Interesting subject, Bob and I look forward to more.

  2. Daniel said on 13-04-2012

    You hope not to hear the old sailor’s yeal ” Hole in ‘da sink” !
    If rust happens to be so heavy that pinchweld is completely eaten, then we got a great bad deal ! Unfortunately, there are so many so called “technicians” that don’t bother to deal seriously with wounds they do when cutting out old glass or trim the old urethane bead. This is one of the reason we, as [pretended] professionals, have harsh times when trying to bring the 3-rd, 4-th, a.s.o. consecutive replacement job to normal standards. Corrosion is but one of the facts that hardens our jobs.
    Hope you had a great Easter hollyday.

  3. Tim said on 13-04-2012

    Here we are at the crossroads, the big adhesive manufactures say “only prime the scratches”, well the common, in a hurry tech hears that as ” I didn’t scratch the pinchweld”, so they don’t do anything, and thus there starts the downward spiral. If the big adhesive manufactures would just say to prime everything and make a product the adheres to fresh cut urethane, the technicians would have to do it or risk being none compliant. But its about cost, if they force the techs to use more primer, the cost goes up, very little, but they are afraid the small companies will use a different product that does not require the use of all the primer. (what costs more, more pinchweld primer on every job, or the products that are used in repairing rust, sanding disks,metal prep, pre-primer that seals the pinchweld before applying, you guessed it, more pinchweld primer. If we used more now, there should not be the rust that so many of us see on a daily bases.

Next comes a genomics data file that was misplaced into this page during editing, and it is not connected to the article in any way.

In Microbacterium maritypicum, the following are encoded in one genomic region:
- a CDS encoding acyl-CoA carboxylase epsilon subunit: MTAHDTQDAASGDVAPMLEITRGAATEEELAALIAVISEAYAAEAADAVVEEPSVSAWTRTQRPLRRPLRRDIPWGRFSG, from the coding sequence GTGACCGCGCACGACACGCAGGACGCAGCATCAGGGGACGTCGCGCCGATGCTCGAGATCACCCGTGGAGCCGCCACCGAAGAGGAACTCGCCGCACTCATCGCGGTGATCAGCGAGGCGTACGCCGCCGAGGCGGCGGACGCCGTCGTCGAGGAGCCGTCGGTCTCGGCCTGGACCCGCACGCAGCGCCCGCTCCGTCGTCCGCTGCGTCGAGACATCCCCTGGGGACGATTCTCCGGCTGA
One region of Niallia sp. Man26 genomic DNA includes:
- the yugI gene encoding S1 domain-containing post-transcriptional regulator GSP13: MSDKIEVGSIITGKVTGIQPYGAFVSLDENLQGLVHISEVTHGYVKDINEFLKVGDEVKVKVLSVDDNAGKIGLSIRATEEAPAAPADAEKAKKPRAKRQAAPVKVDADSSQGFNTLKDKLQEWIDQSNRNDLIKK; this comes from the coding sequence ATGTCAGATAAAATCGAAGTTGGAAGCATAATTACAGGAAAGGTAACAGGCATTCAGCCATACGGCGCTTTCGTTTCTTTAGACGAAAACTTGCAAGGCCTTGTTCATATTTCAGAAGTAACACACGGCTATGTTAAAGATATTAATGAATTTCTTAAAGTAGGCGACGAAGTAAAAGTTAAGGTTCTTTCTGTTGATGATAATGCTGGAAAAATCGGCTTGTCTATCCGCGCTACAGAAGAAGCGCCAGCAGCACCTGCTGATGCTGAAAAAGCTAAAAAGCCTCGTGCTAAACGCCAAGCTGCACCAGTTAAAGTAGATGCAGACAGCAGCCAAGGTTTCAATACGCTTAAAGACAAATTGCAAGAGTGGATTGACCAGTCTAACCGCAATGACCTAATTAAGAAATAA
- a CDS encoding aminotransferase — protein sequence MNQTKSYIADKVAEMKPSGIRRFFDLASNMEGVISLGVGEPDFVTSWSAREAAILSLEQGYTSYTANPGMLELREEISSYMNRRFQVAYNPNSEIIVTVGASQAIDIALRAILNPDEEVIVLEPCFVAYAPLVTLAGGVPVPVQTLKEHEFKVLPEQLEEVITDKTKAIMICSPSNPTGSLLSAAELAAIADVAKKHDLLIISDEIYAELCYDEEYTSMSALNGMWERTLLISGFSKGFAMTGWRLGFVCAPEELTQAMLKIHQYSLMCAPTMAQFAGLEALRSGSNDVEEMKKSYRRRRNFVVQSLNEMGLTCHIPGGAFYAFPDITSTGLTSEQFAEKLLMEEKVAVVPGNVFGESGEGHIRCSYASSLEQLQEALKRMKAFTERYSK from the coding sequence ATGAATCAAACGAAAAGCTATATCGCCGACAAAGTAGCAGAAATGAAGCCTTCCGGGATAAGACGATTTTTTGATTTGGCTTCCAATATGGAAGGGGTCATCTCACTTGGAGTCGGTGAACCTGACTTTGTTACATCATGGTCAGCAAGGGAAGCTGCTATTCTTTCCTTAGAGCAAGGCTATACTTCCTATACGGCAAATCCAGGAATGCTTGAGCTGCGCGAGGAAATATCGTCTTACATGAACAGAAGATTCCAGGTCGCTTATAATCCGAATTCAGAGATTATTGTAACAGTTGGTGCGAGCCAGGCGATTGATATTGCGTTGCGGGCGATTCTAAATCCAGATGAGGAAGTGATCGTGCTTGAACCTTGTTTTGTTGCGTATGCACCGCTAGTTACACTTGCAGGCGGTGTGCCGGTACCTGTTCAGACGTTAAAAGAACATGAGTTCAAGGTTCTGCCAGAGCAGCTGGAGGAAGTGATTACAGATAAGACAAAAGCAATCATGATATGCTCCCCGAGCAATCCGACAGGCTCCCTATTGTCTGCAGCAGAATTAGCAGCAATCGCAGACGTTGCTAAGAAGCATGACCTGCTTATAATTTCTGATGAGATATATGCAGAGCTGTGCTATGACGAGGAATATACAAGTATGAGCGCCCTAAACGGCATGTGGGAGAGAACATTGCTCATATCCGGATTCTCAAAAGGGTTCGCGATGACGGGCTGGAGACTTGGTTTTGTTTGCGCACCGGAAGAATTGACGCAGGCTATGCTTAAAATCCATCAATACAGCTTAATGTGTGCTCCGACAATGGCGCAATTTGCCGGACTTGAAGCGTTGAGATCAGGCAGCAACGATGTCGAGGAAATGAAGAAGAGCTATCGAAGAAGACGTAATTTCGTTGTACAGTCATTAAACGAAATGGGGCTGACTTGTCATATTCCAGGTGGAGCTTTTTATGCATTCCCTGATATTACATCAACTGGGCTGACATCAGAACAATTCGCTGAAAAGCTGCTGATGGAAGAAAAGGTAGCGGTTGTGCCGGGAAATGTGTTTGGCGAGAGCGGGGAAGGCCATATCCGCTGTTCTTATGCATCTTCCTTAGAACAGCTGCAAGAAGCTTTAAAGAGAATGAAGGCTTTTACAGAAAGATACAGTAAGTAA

4. Rick Nelson said on 13-04-2012

    It’s good to finally hear the term “typical pinchweld primers are not rust-inhibitive”. I think that the adhesive suppliers are guilty of promoting this “easy” fix when in fact it is not a fix but a “cover-up”.

    Their reasoning has always been that the “small area” of concern will not effect the “overall strength” of the installation. They don’t mention that the rust develops under the E-coat and spreads.

    Now if we can only proceed to the one step that occurs earlier in the process, the tools being used which are in fact the cause of all the issues we see here.

    Poor workmanship and the use of tools that cause paint damage need to be addressed before discussing the repair of rust issues otherwise the process will remain in motion and not go away.